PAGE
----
Posted by: mel | June 3, 2009

Preserving wealth is his main concern

AsiaOne Business | 3 June 2009 | Lorna Tan, Senior correspondent | Source: Straits Times

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Millionaire businessman Frank Cintamani may be a jewellery aficionado and is usually dressed to the nines, but his investment portfolio is anything but exciting.

When it comes to his personal finances, the 36-year-old bachelor, who recently chaired the inaugural Audi Fashion Festival, said that ‘wealth preservation is key’.

‘I have a very boring investment portfolio. I’m generally a conservative person when it comes to risk-taking,’ said the founder and group chief executive officer of lifestyle and interior design company Fide Living.

Other than the properties he owns, his investment portfolio consists largely of capital-protected structured products.

Though the returns are marginal and typically in single digits or low double digits, he likes the assurance that his capital is protected regardless of the economic environment.

A Chinese Indonesian, Mr Cintamani studied here at the Anglo-Chinese School till he was about 14 before leaving for London, where he pursued degrees in law and music.

While he was still in university, he worked for two years as an unpaid volunteer raising funds for charities.

Upon his graduation in 1995, his first job was as a junior partner in a boutique project finance firm here. Three years later, he left to set up a family office business in London with two partners, of which he is still a director.

Fide Living was set up in 2005 in Killiney Road and it has since expanded to include an events management and public relations arm, Fide Productions, and magazine publisher Fide Multimedia.

Q: Are you a spender or saver?

A bit of both. I spend 5 per cent of my net worth. The rest is saved. I totally believe in saving.

Q: How much do you charge to your credit cards every month?

My credit-card bills come up to an average six-figure sum monthly.

That’s because I entertain a lot and I travel extensively to Hong Kong, Japan, Seoul and more recently Europe to attend the fashion weeks and expand my understanding of the fashion industry.

I travel to the United States about four to five times a year as I have relatives there. I almost always pay my bills in full partly because I don’t like debt hanging over my head.

I don’t go to the ATM. I send someone to withdraw cash from the bank twice a month.

Q: What financial planning have you done for yourself?

My income comes mainly from my core businesses. I’m not in the market to make a killing. I go to the market to safeguard the money. Wealth preservation is key.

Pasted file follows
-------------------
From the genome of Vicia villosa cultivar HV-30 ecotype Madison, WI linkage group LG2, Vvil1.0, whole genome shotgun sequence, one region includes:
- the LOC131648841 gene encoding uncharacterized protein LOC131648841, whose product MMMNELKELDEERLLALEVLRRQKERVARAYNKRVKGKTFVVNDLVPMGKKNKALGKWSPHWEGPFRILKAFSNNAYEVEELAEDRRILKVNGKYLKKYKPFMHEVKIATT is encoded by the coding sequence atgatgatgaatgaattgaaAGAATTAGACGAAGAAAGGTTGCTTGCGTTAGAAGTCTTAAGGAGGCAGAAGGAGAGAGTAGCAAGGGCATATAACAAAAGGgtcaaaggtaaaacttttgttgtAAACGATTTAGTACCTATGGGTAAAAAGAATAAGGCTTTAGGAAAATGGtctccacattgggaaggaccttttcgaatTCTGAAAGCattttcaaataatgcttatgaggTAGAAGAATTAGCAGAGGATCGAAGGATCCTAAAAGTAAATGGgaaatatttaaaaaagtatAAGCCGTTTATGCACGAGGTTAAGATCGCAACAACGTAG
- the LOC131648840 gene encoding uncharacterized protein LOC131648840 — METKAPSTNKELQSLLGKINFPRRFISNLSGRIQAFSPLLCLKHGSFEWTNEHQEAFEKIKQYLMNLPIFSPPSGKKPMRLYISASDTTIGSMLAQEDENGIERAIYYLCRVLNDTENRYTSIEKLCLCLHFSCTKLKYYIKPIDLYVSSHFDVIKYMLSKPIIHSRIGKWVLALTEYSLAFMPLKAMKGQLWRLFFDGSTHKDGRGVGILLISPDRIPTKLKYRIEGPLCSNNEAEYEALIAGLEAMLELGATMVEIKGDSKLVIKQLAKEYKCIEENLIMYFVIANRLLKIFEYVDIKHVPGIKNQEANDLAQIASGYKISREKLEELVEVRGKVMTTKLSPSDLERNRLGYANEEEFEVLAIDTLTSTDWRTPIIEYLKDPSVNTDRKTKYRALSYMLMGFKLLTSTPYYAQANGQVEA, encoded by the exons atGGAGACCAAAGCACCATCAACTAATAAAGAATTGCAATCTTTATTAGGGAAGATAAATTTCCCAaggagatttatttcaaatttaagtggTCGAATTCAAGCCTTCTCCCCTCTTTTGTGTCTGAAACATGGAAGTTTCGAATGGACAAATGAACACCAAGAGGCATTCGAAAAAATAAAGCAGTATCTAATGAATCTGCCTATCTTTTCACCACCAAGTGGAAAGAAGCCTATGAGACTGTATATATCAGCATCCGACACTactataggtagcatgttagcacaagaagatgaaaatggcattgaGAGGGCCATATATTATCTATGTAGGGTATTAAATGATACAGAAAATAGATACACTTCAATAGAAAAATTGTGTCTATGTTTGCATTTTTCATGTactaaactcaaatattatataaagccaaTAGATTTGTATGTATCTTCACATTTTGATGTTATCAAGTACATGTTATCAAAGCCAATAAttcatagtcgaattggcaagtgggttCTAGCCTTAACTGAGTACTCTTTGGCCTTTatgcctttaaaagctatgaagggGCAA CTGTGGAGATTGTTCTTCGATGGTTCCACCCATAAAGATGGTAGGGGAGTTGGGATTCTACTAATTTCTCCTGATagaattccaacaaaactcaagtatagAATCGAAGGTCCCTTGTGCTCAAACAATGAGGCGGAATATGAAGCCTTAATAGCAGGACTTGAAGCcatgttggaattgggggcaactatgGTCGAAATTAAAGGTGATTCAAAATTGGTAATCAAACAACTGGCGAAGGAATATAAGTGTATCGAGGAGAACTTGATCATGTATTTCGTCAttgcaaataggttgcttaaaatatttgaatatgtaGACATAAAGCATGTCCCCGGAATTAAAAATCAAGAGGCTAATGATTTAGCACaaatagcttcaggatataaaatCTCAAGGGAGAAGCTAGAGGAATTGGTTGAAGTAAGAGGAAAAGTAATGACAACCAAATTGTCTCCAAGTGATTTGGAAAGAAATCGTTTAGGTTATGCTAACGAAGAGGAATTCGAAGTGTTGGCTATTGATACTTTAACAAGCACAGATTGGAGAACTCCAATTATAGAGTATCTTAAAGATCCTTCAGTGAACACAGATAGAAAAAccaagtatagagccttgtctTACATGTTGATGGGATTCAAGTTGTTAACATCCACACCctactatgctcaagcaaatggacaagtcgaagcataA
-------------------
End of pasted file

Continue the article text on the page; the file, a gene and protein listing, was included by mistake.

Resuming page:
If I exclude my properties, 60 per cent of my investments are in cash and currencies and the balance 40 per cent in principal-guaranteed structured products which are fixed income like bonds.

In good years, my portfolio had achieved modest double-digit gains, from 10 per cent to 14 per cent and even up to 21 per cent.

In these current circumstances, we make almost nothing and lose nothing as well, while others are losing 50 per cent to 60 per cent.

As for insurance, I have medical cover and I also have protection against theft and fire for my artworks, fine jewellery and watches. The annual premium is $30,000.

Q: Moneywise, what were your growing-up years like?

I have three brothers and a sister. I am the second child.

My parents, who are from Indonesia, settled in Singapore in the early 1970s. We lived in a 15,000 sq ft, two-storey, eight-bedroom bungalow off Tanglin Road.

My dad is a businessman running an Indonesia-based oil and gas business. My parents became Singaporeans about a decade ago.

I had a well-rounded money education from my parents. I learnt how to be thrifty and how to spend money wisely when required. It makes little sense to be accumulating and not know how to spend it.

Q: How did you get interested in investing?

It found me, quite by accident. I never meant to go into the financial world. I was invited by a veteran banker to join the boutique finance firm in 1995 and that was where I picked up a whole wealth of financial knowledge. I was like a sponge. I also did a finance degree from 2002 to 2004.

Q: What properties do you own?

I have a 6,000 sq ft penthouse along Bukit Timah Road which I bought in 2005 for a few million dollars. The value would have more than doubled. I also have a penthouse in London which was bought in 1998. It is half the size of the Singapore penthouse but it cost me twice as much. I have a three-storey, seven-bedroom house in Bel Air, in Los Angeles, which I bought in 2001. The value has since dipped a little. I stay in them when I visit London and Bel Air.

Q: What’s the most extravagant thing you have bought?

In 2007, I bought a 14-storey building in South-east Asia. It cost me double-digit million dollars. The rental yield is about 11 per cent per annum. The seller was really looking for a buyer and it was priced to sell then. I bought it because it has huge potential for redevelopment. I plan to collapse it and rebuild it to take advantage of the real plot ratio which wasn’t exercised when it was first built.

Q: What’s your retirement plan?

I do not plan to retire. Outside of my entertaining and travel, I do live simply. I used to collect watches and fine jewellery but I don’t feel the urge to continue the habit. I’m quite jaded right now by shiny objects. I don’t think I need a lot when I’m really retired. I can live on $10 a day and have nasi lemak.

Q: Home is now…?

The penthouse in Bukit Timah.

Q: I drive…

I am chauffeured in a navy blue Bentley which I bought last year for just under a million.

This article was first published in The Straits Times.

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